The good news is that “71% of those who have attended say that their experiences have ranged from helpful to very helpful. And of those who haven’t attended marriage counselling with a spouse, 52% are interested in trying it out.” (Blogs & Ideas | MidAmerica Nazarene University, 2017)

Many couples attending marriage counselling have found the experience illuminating and satisfactory. But there is something to keep in mind. Counsellors or therapists do not have a magic wound with superpowers. In other words, it is unrealistic to assume that in one or two sessions, you and your partner are going “to fix” a problem you have been dragging on for months, years, or decades.

Instead, couples therapy works as long as two conditions are met:

  1. Both people need to be committed to working in their relationship for the long run.
  2. The couple needs to find a therapist that is right for them. Part of therapy’s success lies in connecting with your therapist. That is, finding a person that you makes you feel safe, comfortable, heard, and supported. When this connection does not happen, it does not matter how much your therapist knows. As a result, there will be an ongoing barrier preventing progress.

When these two conditions are met, the ground will be clear to start working on whatever issue may be affecting your life, even if that issue is to decide whether both of you are better together or apart.

The Benefits Of Marriage Counselling

Whether it is to improve communication style, become closer as a couple, or overcome the loss of a child, counselling can be a safe space to work things out.

One of the most valuable benefits that marriage counselling can offer is to become aware of hidden challenges affecting the relationship. We are mentioning this because often, couples go to therapy intending to address their “perceived problem.” But once they start to have more sessions, it turns out that the “perceived problem” was not the “real problem.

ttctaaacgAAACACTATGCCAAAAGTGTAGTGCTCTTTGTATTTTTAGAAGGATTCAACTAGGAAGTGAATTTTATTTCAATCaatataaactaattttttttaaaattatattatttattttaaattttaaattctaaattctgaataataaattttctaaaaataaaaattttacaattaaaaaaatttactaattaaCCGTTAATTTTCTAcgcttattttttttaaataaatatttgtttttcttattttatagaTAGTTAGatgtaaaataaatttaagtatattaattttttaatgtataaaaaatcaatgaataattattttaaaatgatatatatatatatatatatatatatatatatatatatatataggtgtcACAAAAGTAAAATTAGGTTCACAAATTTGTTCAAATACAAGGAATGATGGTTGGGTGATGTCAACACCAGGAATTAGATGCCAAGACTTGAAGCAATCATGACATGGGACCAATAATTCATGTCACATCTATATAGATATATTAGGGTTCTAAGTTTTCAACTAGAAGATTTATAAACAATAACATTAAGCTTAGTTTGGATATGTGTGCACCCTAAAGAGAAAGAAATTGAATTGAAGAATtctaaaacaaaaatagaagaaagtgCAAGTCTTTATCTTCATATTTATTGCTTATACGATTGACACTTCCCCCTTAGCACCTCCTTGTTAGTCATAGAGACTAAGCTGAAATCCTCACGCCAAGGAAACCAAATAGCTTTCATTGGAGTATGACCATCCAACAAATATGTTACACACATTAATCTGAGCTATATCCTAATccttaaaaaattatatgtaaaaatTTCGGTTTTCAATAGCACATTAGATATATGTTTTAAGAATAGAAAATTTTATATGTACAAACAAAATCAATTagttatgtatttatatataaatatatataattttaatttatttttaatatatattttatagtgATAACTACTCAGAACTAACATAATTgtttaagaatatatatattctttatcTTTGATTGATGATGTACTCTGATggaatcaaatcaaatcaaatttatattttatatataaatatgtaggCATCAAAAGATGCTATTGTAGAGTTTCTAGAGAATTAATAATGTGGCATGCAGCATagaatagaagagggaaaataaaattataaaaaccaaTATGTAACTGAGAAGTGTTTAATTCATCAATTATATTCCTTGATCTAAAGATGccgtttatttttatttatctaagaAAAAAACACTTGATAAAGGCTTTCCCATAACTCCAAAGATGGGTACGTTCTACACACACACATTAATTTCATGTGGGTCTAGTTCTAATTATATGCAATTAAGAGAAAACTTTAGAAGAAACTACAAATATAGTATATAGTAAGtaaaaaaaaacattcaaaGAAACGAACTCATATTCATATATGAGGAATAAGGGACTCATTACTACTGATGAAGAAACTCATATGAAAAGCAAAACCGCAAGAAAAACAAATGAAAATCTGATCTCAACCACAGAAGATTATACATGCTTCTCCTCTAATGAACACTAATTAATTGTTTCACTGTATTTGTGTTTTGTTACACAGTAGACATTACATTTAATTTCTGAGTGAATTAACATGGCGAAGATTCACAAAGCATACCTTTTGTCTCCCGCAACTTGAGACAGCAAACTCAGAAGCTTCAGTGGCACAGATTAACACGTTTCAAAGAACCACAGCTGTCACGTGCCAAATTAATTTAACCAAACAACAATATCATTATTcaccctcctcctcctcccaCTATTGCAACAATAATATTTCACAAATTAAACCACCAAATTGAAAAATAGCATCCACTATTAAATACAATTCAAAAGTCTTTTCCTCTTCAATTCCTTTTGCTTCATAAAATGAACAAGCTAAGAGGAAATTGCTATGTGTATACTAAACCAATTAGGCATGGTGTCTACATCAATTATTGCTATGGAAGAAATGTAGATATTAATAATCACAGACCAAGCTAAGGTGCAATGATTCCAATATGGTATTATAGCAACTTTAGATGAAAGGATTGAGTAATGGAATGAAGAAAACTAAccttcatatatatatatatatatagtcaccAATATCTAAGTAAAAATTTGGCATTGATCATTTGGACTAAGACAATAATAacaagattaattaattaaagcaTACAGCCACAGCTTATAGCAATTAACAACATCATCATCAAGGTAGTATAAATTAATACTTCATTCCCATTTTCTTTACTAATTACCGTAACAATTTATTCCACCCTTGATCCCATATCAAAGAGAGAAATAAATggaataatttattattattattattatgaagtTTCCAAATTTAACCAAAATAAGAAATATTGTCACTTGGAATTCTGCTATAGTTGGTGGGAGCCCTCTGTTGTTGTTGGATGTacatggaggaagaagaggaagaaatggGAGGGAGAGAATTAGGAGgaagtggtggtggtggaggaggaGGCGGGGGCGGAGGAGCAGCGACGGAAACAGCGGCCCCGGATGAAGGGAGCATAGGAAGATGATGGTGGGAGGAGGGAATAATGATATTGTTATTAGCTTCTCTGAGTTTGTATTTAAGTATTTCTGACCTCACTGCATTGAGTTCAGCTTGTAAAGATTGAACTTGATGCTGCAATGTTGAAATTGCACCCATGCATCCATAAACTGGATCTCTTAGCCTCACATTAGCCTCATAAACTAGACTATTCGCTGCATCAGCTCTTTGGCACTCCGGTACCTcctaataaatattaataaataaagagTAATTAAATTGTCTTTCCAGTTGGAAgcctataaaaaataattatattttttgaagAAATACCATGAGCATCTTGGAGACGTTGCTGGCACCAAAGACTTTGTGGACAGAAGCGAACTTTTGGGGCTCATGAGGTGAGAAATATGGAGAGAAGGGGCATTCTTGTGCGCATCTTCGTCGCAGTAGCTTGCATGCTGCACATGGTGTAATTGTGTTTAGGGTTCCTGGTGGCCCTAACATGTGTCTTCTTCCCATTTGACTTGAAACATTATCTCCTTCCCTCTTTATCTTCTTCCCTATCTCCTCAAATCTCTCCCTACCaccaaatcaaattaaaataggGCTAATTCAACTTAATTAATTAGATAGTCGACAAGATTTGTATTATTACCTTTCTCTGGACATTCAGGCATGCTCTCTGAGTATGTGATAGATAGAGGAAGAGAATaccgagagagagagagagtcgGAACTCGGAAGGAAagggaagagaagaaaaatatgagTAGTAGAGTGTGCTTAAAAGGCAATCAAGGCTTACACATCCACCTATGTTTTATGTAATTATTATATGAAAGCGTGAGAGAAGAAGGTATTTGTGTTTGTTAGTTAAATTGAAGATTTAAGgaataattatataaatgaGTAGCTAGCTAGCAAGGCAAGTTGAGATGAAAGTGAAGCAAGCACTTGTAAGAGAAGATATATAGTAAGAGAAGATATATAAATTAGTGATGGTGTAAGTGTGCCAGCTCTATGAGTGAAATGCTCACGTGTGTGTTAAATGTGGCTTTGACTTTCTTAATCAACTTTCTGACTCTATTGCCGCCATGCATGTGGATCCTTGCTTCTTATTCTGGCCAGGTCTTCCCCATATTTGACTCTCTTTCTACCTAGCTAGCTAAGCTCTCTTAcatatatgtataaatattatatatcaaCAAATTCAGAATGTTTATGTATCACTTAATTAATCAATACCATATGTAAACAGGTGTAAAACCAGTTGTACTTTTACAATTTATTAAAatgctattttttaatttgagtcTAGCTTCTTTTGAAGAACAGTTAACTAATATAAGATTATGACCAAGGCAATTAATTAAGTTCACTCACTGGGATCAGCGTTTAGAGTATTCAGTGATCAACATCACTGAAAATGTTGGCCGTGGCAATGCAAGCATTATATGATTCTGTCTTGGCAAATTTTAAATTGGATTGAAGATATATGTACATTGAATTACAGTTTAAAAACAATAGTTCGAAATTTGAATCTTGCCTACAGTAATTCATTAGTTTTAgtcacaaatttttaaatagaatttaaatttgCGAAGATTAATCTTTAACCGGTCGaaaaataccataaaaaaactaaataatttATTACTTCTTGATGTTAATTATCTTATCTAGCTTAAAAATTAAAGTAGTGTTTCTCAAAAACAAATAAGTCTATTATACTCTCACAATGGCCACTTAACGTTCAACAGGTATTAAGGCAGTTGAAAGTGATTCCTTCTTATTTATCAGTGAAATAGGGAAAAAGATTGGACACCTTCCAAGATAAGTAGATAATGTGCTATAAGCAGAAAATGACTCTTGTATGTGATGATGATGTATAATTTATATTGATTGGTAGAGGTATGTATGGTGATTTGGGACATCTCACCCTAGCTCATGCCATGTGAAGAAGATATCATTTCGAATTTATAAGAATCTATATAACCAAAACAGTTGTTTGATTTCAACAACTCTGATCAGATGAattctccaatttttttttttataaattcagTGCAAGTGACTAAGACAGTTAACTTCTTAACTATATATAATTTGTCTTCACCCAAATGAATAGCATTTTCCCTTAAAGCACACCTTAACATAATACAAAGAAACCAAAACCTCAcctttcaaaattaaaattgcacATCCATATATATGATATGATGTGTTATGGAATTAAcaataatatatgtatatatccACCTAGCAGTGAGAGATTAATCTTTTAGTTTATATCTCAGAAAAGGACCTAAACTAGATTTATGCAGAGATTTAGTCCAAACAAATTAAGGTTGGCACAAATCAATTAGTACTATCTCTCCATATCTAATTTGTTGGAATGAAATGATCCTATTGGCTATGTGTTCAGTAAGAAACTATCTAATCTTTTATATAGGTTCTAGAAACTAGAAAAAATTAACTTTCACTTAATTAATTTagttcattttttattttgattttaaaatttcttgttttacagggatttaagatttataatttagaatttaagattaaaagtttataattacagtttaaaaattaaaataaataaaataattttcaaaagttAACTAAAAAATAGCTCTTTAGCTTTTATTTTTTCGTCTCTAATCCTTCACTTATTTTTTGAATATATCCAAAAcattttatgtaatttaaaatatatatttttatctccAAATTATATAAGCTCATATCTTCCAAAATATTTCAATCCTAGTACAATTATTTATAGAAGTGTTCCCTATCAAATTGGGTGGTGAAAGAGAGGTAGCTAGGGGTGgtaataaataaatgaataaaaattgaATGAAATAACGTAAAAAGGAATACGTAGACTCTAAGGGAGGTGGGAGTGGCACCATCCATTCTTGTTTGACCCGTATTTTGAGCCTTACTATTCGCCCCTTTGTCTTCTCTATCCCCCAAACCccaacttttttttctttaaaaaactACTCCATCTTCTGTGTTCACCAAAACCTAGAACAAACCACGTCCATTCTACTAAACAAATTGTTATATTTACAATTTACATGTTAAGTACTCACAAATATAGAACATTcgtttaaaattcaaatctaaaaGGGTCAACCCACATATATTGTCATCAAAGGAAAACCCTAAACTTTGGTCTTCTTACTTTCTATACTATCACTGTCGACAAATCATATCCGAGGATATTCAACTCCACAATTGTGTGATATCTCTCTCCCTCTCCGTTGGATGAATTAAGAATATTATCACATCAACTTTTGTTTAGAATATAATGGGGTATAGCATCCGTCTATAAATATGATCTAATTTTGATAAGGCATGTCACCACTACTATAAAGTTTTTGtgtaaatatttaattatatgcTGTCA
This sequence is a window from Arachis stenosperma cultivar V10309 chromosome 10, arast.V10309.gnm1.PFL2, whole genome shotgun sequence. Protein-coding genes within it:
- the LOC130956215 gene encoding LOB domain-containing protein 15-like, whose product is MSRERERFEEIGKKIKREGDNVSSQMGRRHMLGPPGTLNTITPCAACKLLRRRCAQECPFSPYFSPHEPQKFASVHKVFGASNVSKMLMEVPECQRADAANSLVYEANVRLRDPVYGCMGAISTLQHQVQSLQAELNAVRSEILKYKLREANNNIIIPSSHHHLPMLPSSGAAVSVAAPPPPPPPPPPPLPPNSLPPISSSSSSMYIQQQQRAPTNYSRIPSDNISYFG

One of the most common examples of this case is infidelity. Most of the time, cheating is not the cause but the effect of underlying issues that have not been addressed in a relationship. Once couples become aware of those unaddressed issues, it becomes easier to overcome them and heal their emotional wounds.

Other benefits that couples may gain from attending marriage counselling include:

  • Increase healthy problem-solving skills without the need to engage in conflict or arguments.
  • Enhance communication skills to share emotional, mental, and physical needs.
  • Increase sense of intimacy, especially in couples with children.
  • Increase acceptance and love towards the other person.
  • Navigate challenges with other family members as a couple.
  • Overcome life’s hardships and tragedies.
  • Gain a new perspective about the future of the relationship (i.e., preventing divorce).

Types of Approaches Used by Couples Counsellors

Let’s say you and your couple decide to attend marriage counselling. What happens next?

Probably you’ll take some time researching types of therapists and the theories they used to inform their practice. But often, it happens that once people start browsing for a therapist, it becomes confusing to understand the approaches they in their references.

For example, what is the difference between EFT and CBT? What about solution-focused therapy and the Gottman method? Before you start feeling overwhelmed with all these methods, let’s take some time to review them.

Emotionally Focused Couples Therapy (EFT)

This approach was developed in 1980 by two Canadian psychologists, Sue Johnson and Les Greenberg.

According to Sue Johnson, the goal of EFT is “to create a more secure emotional bond.” In other words, this type of approach looks for hidden and negative emotional patterns that are affecting the whole relationship.
Sometimes, couples express their anger, longing, insecurities, resentment, or fears by arguing over tiny things.

EFT affirms that most of the time, those heated fights about who did the dishes or took out the garbage last night have nothing to do with the actual chores but with deeper unmet emotional needs.

EFT looks for that deeper layer. Its goal is to restore in the couple the sense of healthy attachments, safety, and love.

Lots of research have backed up EFT’s effectiveness. For example, it has been beneficial to help depressed couples, couples who have endured trauma or face a child’s illness.

The Gottman Method

Gottman Method was developed by Drs. John and Julie Gottman, after studying thousands of couples over decades. Like EFT, the Gottmans paid close attention to superficial arguments couples had and the things they were not verbally expressing in their conflicts.